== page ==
; moreover, it has been noted that the limitation of democracy in the workplace has been out of the control of political leaders; current paper focuses on the examination of the aspects of democracy across organizations, or else, the organisational democracy. Through the research made on the existing literature, it has been proved that organisational democracy is reduced under the influence of the interests of employers; on the other hand, the need for salary has been proved, in most cases, to be stronger than the need for fairer conditions of work. In this context, the phrase of Eihorn that ‘democracy stops at the factory gates’ can be characterized as justified. However, the limitation of freedom in its various aspects cannot lead to the limitation of the fights for fair conditions of life; entrepreneurial interests need to be satisfied – at the level that each enterprise is based on the entrepreneur’s – or the shareholders – investment; however, a balance should exist between the interests of all parties in the workplace; the succession of the capitalist (by a post-capitalist) form of work organisation can be considered as necessary; this succession has been started; the terms of this transition and the characteristics of the post-capitalist form of work organisation are also explained in this paper.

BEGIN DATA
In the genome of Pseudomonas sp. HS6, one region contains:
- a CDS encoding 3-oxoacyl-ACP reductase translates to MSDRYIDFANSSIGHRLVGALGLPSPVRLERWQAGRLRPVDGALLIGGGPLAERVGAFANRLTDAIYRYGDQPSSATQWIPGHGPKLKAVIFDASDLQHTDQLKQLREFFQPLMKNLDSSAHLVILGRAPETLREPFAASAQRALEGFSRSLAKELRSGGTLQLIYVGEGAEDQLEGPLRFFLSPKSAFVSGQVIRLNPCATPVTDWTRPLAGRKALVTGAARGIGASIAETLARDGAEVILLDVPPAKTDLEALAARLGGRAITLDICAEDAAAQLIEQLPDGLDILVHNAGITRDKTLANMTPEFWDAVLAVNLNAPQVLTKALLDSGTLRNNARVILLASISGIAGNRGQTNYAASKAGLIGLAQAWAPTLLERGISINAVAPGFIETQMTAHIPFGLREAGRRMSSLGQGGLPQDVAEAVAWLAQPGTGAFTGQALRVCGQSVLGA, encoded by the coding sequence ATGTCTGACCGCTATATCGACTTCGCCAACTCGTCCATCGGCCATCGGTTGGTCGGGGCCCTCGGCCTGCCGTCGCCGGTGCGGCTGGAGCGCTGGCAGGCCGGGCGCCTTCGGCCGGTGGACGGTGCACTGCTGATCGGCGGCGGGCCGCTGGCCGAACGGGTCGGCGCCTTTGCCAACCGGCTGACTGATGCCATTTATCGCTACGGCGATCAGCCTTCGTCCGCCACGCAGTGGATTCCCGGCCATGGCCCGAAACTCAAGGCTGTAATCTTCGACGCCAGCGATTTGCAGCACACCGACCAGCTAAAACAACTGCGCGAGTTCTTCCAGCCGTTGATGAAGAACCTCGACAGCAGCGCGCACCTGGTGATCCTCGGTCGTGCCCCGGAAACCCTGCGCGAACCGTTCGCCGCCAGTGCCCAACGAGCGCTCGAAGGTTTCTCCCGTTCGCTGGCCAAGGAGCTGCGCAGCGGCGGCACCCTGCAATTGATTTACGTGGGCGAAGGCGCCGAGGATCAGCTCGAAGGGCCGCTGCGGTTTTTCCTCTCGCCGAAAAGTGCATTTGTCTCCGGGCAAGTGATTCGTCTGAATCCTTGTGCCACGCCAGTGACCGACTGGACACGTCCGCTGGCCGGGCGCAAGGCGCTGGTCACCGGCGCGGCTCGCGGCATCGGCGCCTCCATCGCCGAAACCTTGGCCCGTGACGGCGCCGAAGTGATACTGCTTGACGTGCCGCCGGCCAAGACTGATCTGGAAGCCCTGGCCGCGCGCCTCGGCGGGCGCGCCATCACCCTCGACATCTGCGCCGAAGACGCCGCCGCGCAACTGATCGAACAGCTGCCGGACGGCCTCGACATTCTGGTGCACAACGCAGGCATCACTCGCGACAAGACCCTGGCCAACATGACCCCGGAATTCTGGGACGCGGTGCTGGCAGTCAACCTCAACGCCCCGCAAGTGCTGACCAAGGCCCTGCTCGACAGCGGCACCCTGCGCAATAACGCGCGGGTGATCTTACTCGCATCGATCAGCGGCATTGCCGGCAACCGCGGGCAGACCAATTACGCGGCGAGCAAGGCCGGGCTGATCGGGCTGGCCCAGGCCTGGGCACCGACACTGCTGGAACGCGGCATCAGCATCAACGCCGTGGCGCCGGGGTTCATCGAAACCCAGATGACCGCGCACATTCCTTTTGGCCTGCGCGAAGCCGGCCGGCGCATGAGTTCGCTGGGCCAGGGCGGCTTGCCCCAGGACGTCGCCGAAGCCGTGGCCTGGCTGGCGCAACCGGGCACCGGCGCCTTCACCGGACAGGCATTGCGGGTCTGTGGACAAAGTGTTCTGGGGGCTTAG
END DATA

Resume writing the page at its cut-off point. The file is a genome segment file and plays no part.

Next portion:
In order to understand the role and the characteristics of national democracy it would be necessary to refer primarily to its definition; in accordance with Salamon (2000, p.147) ‘organisational democracy involves an interrelationship between participative democracy (membership involvement in policy formulation and decision making) and representational democracy (election of representatives to positions of ‘government’ or leadership)’; organizational democracy can refer to all aspects of organizational activities being depended on the organizational environment (internal and external) and the country’s political system and social ethics. The